Tuesday 9th - Wednesday 10th July 2019 @ The National Motorcycle Museum

Transportation-as-a-Service (TaaS) Technology will evolve in 2019 from the inaugural conference which took place in 2018, into two co-located conferences plus a shared exhibition. As per 2018 TaaS Technology will cover Connected and Autonomous Vehicles (CAVs) and Future Mobility. The new co-located conference will look at 'Energising Future Mobility' and will focus on the key topics surrounding Electric Vehicles (EVs), Battery/Energy Technology and Infrastructure.

Places will be limited, so register your place today:
Volvo Group Partners With NVIDIA To Develop Advanced AI Platform For Autonomous Trucks
Volvo Trucks Debuts Autonomous Transport Of Goods At Gothenburg Port
Volkswagen Introduces New Software Unit
Seat And UFO Introduce Kicksharing In Málaga
Peugeot To Launch The All Electric E-2008 SUV In Early 2020
Iteris Delivers Connected Communities Infrastructure With Cisco’s Support
Fastned Opens Its 100th Fast Charging Station
Hyundai And Kia To Investment In Aurora
Greenlots Expands EV Fast Charging Infrastructure For Portland General Electric
ENGIE Acquires British EV Charging Solutions Provider ChargePoint
Local Motors Deploys Autonomous Shuttles At Joint Base Myer-Henderson Hall
Israeli Company Claims To Fully Charge Electric Scooters In 5 Minutes
Volkswagen And Schwarz Group Partner To Install EV Fast Charging Stations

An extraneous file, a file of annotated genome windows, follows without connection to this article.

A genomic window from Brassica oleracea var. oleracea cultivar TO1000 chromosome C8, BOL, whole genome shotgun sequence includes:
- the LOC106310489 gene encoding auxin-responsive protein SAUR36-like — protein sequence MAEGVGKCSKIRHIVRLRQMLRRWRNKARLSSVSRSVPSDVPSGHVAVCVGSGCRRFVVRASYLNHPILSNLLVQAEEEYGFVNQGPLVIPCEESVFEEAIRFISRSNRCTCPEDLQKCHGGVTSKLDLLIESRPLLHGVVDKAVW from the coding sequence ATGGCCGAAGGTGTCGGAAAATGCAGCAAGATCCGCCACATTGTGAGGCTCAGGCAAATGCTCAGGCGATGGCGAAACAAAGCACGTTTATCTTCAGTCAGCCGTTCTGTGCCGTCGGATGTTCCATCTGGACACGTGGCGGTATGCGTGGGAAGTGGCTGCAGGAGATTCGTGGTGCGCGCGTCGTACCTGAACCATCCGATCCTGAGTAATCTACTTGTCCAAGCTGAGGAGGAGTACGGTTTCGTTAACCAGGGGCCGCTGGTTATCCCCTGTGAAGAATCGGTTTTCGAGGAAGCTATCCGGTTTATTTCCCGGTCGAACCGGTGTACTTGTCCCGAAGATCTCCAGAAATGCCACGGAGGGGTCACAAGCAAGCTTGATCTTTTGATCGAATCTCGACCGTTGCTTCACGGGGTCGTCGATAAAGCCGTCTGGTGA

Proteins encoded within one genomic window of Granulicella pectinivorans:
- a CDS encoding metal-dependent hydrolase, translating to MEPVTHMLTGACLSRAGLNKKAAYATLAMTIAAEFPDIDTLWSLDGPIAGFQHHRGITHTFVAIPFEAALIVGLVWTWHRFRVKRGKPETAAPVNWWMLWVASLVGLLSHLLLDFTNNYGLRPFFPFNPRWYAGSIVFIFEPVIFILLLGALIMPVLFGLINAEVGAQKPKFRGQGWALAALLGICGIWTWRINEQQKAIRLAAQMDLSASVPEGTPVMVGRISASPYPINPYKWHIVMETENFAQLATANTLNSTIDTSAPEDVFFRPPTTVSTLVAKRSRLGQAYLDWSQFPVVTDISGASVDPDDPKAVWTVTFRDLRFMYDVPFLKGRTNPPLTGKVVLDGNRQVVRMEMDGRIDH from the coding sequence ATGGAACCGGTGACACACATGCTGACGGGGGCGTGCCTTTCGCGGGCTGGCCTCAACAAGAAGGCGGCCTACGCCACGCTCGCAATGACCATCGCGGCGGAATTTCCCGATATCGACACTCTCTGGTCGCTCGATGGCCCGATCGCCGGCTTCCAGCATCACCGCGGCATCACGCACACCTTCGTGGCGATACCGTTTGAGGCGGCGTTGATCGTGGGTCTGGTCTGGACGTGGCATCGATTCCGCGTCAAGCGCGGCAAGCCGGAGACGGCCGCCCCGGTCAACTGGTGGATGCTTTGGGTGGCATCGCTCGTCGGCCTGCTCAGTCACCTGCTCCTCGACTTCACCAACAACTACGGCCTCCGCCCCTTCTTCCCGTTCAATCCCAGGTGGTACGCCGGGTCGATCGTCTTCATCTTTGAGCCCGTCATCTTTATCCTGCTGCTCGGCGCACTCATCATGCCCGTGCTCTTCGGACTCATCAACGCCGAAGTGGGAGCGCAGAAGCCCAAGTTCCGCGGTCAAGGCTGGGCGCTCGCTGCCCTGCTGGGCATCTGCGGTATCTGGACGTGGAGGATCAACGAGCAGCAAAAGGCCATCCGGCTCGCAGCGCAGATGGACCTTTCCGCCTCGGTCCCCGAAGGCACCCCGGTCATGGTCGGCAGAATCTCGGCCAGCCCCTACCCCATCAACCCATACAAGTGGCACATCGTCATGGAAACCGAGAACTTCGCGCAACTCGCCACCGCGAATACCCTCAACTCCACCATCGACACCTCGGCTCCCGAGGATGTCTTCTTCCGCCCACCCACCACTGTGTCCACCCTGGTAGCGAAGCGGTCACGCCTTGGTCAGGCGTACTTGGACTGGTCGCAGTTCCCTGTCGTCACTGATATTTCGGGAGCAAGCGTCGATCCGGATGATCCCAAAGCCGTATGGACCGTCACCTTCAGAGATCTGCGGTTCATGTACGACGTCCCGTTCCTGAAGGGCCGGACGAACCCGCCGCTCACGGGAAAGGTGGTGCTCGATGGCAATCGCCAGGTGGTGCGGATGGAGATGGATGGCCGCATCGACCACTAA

FCA Partners With Enel X And ENGIE To Offer Innovative Charging Solutions
Mapbox And Luxoft Partner To Bring AI And AR To In-Vehicle Navigation
Sense Photonics Raises $26 Million To Advance Depth Sensing Technology
Applied Information And Commsignia Deploy C-V2X Technology In Washington
Upgraded Renault Zoe Features Greater Range
Ola To Setup It’s Advanced Technology Centre In The Bay Area
London May Need Around 50,000 Additional EV Charging Points By 2025
Ford Launches The Third Generation Of Its Self-driving Vehicles
Ottopia Announces Collaboration With Denso
Camion Transport And Migros To Test Mercedes-Benz EActros In Switzerland
LEVC Unveils New Electric Light Commercial Vehicle
Search the news archive

To close this popup you can press escape or click the close icon.
Register - Step 1

You may choose to subscribe to the TaaS Magazine, the TaaS Newsletter, or both. You may also request additional information if required, before submitting your application.

Please subscribe me to:


You chose the industry type of "Other"

Please enter the industry that you work in:
Please enter the industry that you work in: